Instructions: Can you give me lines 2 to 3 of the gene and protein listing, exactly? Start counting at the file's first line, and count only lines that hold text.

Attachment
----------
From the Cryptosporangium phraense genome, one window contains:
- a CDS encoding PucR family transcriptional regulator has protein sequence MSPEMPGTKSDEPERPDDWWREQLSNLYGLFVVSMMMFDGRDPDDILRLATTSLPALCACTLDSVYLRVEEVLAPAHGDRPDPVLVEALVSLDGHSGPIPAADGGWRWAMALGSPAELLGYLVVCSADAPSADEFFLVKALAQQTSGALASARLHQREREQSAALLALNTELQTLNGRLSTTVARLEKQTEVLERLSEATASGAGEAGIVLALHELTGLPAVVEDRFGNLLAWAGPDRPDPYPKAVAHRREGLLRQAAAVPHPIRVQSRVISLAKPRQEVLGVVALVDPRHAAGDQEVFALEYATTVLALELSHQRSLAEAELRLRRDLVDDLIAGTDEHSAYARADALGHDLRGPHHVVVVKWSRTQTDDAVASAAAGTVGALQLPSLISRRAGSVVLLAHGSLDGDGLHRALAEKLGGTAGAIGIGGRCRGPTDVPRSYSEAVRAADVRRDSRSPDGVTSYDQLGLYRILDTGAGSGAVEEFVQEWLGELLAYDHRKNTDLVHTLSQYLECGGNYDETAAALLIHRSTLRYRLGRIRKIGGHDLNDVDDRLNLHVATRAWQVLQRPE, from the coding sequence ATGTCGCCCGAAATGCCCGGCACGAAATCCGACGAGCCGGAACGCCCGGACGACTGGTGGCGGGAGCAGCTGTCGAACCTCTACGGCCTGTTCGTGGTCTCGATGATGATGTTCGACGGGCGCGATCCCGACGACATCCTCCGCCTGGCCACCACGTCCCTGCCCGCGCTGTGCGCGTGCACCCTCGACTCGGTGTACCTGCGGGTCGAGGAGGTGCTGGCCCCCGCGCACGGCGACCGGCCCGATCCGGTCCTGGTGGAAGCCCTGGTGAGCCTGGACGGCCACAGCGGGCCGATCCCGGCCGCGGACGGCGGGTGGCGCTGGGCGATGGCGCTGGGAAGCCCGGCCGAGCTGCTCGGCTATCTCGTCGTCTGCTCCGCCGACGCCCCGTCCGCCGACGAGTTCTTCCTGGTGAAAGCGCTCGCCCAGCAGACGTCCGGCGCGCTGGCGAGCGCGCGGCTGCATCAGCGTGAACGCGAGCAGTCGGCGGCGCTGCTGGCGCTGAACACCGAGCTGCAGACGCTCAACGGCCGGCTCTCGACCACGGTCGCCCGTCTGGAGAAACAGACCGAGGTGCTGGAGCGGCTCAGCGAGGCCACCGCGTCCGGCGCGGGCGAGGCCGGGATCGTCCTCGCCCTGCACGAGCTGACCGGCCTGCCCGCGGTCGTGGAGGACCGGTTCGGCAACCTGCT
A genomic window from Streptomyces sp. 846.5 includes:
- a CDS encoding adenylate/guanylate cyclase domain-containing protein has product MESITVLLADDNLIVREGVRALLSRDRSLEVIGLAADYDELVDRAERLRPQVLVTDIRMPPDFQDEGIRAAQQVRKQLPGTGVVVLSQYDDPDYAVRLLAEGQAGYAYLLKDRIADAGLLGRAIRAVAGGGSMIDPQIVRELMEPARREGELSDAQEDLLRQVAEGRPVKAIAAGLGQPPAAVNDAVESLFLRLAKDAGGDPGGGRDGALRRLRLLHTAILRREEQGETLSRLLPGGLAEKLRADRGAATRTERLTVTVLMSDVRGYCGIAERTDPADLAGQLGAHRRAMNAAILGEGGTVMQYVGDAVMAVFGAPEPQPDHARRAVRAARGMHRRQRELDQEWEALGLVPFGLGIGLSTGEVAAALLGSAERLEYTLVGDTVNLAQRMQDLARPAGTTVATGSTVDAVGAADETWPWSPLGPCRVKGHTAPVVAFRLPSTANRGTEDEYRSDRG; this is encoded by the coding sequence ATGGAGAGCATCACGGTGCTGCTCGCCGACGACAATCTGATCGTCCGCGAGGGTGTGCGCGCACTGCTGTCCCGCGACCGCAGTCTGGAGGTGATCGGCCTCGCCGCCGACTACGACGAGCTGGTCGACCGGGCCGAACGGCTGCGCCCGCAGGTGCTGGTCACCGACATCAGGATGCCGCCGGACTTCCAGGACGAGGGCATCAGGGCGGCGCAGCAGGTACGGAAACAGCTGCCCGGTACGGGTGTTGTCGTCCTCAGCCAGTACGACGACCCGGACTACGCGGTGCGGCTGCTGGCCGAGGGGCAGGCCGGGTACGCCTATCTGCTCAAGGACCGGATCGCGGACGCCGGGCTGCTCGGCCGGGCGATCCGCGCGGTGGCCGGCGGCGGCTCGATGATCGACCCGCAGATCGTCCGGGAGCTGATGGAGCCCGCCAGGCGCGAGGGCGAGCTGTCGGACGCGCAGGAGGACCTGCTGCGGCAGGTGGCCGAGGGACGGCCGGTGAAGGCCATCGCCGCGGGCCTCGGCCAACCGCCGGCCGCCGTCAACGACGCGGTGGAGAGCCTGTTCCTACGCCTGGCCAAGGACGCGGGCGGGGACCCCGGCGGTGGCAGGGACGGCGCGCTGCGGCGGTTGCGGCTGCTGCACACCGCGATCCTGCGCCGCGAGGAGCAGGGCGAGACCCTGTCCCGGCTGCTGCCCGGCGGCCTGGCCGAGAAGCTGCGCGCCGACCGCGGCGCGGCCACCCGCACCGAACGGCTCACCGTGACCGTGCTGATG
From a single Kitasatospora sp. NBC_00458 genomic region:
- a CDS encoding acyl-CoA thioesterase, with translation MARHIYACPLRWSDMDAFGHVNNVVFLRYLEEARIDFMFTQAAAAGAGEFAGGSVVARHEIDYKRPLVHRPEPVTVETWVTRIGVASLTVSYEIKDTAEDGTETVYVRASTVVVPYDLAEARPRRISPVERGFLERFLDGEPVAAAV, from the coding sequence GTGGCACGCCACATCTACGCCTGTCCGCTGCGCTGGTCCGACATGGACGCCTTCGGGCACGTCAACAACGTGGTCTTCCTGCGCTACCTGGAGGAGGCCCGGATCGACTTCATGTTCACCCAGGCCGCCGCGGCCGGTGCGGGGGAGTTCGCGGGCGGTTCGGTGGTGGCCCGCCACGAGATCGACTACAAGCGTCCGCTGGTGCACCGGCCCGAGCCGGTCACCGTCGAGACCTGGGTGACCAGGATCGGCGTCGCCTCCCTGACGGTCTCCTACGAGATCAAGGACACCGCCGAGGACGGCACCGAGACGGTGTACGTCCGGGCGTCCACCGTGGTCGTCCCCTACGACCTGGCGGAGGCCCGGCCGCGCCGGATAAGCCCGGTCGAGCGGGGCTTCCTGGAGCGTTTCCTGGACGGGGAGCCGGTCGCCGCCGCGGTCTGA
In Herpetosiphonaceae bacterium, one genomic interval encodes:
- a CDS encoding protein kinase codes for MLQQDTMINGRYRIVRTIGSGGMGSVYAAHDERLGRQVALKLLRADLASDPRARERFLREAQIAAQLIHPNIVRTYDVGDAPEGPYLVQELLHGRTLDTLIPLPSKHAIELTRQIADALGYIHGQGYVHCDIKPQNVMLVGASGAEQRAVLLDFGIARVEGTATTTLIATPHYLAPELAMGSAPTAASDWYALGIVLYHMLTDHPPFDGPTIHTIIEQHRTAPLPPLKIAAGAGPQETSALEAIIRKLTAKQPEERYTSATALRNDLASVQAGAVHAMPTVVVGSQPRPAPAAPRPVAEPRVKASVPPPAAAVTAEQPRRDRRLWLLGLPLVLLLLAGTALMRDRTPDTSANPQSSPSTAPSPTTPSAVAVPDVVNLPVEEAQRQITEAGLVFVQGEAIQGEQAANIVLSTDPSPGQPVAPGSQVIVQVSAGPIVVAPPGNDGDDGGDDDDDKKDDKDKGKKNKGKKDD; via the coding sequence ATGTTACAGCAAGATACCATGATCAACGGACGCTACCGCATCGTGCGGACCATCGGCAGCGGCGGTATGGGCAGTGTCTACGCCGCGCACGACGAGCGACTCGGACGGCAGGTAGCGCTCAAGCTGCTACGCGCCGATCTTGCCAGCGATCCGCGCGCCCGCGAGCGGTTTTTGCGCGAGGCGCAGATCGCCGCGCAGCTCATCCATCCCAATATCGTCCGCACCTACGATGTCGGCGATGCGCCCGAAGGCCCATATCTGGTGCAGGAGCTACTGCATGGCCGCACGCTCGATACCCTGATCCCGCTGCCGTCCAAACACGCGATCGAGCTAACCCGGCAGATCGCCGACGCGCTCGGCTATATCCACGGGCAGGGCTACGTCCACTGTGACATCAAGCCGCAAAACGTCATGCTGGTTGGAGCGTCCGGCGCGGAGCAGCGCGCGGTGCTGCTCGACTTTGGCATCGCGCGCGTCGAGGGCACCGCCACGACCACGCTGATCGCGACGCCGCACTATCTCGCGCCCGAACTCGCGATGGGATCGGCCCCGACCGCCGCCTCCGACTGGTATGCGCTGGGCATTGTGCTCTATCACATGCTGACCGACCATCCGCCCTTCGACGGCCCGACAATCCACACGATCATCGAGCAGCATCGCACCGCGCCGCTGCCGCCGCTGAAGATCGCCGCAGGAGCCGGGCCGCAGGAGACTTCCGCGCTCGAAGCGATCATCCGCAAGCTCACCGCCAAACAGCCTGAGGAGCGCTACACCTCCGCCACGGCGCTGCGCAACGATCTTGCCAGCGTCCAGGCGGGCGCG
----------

- a CDS encoding PucR family transcriptional regulator has protein sequence MSPEMPGTKSDEPERPDDWWREQLSNLYGLFVVSMMMFDGRDPDDILRLATTSLPALCACTLDSVYLRVEEVLAPAHGDRPDPVLVEALVSLDGHSGPIPAADGGWRWAMALGSPAELLGYLVVCSADAPSADEFFLVKALAQQTSGALASARLHQREREQSAALLALNTELQTLNGRLSTTVARLEKQTEVLERLSEATASGAGEAGIVLALHELTGLPAVVEDRFGNLLAWAGPDRPDPYPKAVAHRREGLLRQAAAVPHPIRVQSRVISLAKPRQEVLGVVALVDPRHAAGDQEVFALEYATTVLALELSHQRSLAEAELRLRRDLVDDLIAGTDEHSAYARADALGHDLRGPHHVVVVKWSRTQTDDAVASAAAGTVGALQLPSLISRRAGSVVLLAHGSLDGDGLHRALAEKLGGTAGAIGIGGRCRGPTDVPRSYSEAVRAADVRRDSRSPDGVTSYDQLGLYRILDTGAGSGAVEEFVQEWLGELLAYDHRKNTDLVHTLSQYLECGGNYDETAAALLIHRSTLRYRLGRIRKIGGHDLNDVDDRLNLHVATRAWQVLQRPE, from the coding sequence ATGTCGCCCGAAATGCCCGGCACGAAATCCGACGAGCCGGAACGCCCGGACGACTGGTGGCGGGAGCAGCTGTCGAACCTCTACGGCCTGTTCGTGGTCTCGATGATGATGTTCGACGGGCGCGATCCCGACGACATCCTCCGCCTGGCCACCACGTCCCTGCCCGCGCTGTGCGCGTGCACCCTCGACTCGGTGTACCTGCGGGTCGAGGAGGTGCTGGCCCCCGCGCACGGCGACCGGCCCGATCCGGTCCTGGTGGAAGCCCTGGTGAGCCTGGACGGCCACAGCGGGCCGATCCCGGCCGCGGACGGCGGGTGGCGCTGGGCGATGGCGCTGGGAAGCCCGGCCGAGCTGCTCGGCTATCTCGTCGTCTGCTCCGCCGACGCCCCGTCCGCCGACGAGTTCTTCCTGGTGAAAGCGCTCGCCCAGCAGACGTCCGGCGCGCTGGCGAGCGCGCGGCTGCATCAGCGTGAACGCGAGCAGTCGGCGGCGCTGCTGGCGCTGAACACCGAGCTGCAGACGCTCAACGGCCGGCTCTCGACCACGGTCGCCCGTCTGGAGAAACAGACCGAGGTGCTGGAGCGGCTCAGCGAGGCCACCGCGTCCGGCGCGGGCGAGGCCGGGATCGTCCTCGCCCTGCACGAGCTGACCGGCCTGCCCGCGGTCGTGGAGGACCGGTTCGGCAACCTGCT
A genomic window from Streptomyces sp. 846.5 includes: